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Updated: Photo Feature: Surrey Snaps on Surrey Day

Published on: 5 May, 2020
Updated on: 5 May, 2020

Perhaps one of the advantages of the lockdown restrictions is that it gives many of us more time to appreciate our local Surrey environment. The wonderful weather in April and now into May gives it a fantastic setting.

Here are a few snaps we have taken. Please submit your own to add. What better way to celebrate Surrey Day, today Saturday, May 2. Click on images to enlarge.

On Sunday night (May 2) Guildford Cathedral was lit up in green to mark Surrey Day.

The event was jointly hosted by Surrey’s tourist board Visit Surrey, along with BBC Radio Surrey and Surrey Life magazine.

The chairman of Visit Surrey, Christine Howard, said: “It’s true that this was a very different Surrey Day from the one we had originally envisaged, but it also turned out to be just as special – and perhaps even more so.

“By moving to an online celebration, with everything from virtual tours to special interviews and post-lockdown tips, we were able to reach an unlimited audience. So, even those outside of Surrey were able to discover all the things that make our county so special.

“Also, at this difficult time, I think it was very uplifting for people to be reminded of all the wonderful places that we’ll be able to visit and enjoy together, once this is all over.”

Professor Caroline Scarles of the University of Surrey and a director of Visit Surrey, added: “Despite having to take place online, I think this year’s Surrey Day was even more special in its own way.

“This year, not only were we celebrating the people, places and stories that make our county so special, but also the extraordinary community spirit that we have seen in response to the coronavirus.

“There were so many inspiring messages, photos and videos, to help lift spirits and remind people what they can look forward to when the county finally re-opens its doors to visitors.”

 

Guildford from the west, a few yards from Green Lane, on the field at the end of the Hog’s Back that gives the High Street it’s green backdrop. Once the image is enlarged, the skyscrapers of the City of London can just be discerned on the horizon.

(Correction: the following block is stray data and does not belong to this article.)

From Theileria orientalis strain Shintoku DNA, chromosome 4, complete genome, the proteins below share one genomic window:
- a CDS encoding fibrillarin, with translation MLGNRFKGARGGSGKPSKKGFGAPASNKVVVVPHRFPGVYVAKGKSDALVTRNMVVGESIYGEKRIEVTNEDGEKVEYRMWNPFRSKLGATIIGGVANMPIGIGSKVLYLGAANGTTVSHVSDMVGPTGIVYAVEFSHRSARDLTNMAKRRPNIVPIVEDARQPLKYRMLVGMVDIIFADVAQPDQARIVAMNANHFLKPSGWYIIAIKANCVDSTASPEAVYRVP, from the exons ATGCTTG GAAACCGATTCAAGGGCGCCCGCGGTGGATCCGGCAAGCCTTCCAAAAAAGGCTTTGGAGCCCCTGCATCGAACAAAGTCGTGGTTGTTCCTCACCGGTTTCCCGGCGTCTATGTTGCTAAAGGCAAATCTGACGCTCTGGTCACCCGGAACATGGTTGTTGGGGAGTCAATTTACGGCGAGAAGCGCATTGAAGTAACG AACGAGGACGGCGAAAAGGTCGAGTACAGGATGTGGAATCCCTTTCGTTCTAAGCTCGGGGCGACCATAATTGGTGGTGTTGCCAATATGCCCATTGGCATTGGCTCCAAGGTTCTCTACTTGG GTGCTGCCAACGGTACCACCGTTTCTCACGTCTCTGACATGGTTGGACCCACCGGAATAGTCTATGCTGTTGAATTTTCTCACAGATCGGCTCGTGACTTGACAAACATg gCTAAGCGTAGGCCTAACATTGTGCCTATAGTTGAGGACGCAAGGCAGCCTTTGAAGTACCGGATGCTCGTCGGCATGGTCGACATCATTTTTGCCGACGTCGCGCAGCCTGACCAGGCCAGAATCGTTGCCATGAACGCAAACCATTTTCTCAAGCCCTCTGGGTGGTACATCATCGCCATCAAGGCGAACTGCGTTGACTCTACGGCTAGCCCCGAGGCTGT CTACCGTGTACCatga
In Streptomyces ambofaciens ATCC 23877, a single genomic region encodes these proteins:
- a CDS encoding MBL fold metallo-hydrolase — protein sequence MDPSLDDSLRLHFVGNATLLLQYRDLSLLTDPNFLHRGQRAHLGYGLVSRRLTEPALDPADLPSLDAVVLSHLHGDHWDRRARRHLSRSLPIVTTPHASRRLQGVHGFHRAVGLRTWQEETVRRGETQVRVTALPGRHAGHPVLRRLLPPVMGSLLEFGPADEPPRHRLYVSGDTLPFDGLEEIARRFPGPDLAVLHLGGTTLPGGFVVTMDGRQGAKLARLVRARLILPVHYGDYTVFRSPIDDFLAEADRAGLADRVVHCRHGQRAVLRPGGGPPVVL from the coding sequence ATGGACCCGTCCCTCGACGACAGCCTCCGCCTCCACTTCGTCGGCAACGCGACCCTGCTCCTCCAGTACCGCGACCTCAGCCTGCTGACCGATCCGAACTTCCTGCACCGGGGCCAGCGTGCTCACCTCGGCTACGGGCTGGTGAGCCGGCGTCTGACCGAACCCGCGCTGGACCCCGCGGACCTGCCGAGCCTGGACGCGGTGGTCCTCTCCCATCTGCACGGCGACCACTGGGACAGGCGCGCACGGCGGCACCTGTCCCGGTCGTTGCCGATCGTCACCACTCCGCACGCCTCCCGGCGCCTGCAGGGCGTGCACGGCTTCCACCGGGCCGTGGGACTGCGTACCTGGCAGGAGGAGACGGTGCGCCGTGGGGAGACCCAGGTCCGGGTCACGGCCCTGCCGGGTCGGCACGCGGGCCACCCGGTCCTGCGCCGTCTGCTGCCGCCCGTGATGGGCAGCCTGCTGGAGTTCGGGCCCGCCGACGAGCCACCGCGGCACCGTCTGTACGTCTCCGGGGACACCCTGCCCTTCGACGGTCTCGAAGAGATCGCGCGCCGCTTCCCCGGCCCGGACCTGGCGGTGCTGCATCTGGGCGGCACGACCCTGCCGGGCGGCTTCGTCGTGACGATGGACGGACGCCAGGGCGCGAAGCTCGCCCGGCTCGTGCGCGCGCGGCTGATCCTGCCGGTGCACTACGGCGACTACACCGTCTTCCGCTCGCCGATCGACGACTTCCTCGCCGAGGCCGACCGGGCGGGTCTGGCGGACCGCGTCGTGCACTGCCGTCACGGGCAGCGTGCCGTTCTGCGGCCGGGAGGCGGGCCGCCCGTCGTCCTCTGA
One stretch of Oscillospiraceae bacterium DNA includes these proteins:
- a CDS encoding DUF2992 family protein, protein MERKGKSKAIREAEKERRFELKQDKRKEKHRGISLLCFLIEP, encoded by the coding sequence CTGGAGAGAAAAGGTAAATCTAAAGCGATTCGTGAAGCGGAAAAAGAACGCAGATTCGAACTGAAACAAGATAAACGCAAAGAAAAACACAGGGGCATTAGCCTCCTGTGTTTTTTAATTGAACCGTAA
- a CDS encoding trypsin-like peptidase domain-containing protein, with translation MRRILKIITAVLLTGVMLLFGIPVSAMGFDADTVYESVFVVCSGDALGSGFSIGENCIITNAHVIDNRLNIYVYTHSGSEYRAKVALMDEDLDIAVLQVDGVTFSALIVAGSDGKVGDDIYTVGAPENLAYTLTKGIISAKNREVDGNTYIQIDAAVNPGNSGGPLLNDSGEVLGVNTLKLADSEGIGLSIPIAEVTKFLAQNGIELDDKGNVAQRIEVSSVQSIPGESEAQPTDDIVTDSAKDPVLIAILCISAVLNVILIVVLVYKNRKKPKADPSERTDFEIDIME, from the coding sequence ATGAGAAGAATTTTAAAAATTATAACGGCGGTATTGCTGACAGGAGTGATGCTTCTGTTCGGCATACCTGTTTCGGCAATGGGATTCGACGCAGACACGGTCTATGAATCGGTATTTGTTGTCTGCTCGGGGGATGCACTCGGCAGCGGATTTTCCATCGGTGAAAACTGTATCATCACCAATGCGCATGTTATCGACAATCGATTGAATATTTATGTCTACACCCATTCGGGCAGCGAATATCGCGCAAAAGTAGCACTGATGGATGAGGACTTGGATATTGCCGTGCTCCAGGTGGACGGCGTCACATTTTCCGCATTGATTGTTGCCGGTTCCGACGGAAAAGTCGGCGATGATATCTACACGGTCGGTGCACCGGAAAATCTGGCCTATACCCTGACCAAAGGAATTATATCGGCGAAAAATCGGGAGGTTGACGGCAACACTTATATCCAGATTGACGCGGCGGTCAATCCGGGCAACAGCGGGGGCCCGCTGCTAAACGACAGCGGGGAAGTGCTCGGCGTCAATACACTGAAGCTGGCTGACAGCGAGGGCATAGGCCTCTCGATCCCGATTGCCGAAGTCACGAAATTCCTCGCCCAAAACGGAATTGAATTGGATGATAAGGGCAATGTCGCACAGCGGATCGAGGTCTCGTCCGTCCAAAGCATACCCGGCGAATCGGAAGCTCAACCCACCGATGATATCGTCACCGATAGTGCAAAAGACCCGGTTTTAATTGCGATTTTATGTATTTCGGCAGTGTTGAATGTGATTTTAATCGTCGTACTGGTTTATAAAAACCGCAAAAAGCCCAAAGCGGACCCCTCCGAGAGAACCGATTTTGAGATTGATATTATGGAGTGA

Guildford Cathedral, not everyone’s favourite building but there is no mistaking it and it has become an icon of the county town. In the background, the controversial high rise buildings of Woking stand out on the horizon.

To the southern side of Green Lane, one can look over the rapidly growing barley to the parallel greensand ridge with it’s “Pilgrims'” or North Downs Way. Conduit Farm is on the right. Chinthurst Hill in Shalford is on the left looking dark green.

Most things young are cute and these lambs, which had recently been turned out to pasture, are no exception.

Yellow celandine, white wood anemones and bluebells there were only a couple of days when these were all in flower together.

The rich colour of this lilac contrasts well with the foliage and spring sky.

Bluebells were the national flower of England once, and no wonder. Who doesn’t enjoy their blue carpet and their scent in a budding woodland setting?

Apple blossom. Is there anything more optimistic? It’s a favourite with honey bees and holds the promise of fruit in the autumn.

Early purple orchid in woodland on outskirts of Guildford, pictured at the end of April. David Rose.

David Rose took the following pictures today (Saturday, May 2), cycling along the River Wey Navigation between Stoke Bridges on Woking Road, Guildford and Triggs Lock, near Sutton Green.

Cows grazing beside the towpath near Stoke Bridges, Woking Road, Guildford

Clumps of green alkanet with its bright blue flowers.

Red campion near Stoke Lock.

Lengthsman’s cottage at Stoke Lock.

Paddleboarding between Stoke and Bower’s Locks.

Looking towards the disused bridge that was once part of Clay Lane.

Horse chestnut in flower by the old Clay Lane bridge.

Rhododendrons near Bower’s Lock.

Bower’s Lock.

Mute swans nesting near Bower’s Lock.

A bend in the river near Sutton Place.

Send Church across the water meadows.

Whooper swan near Triggs Lock, most likely an escapee from a private collection, perhaps Sutton Place?

Lengthman’s cottage at Triggs Lock.

Triggs Lock.

 

 

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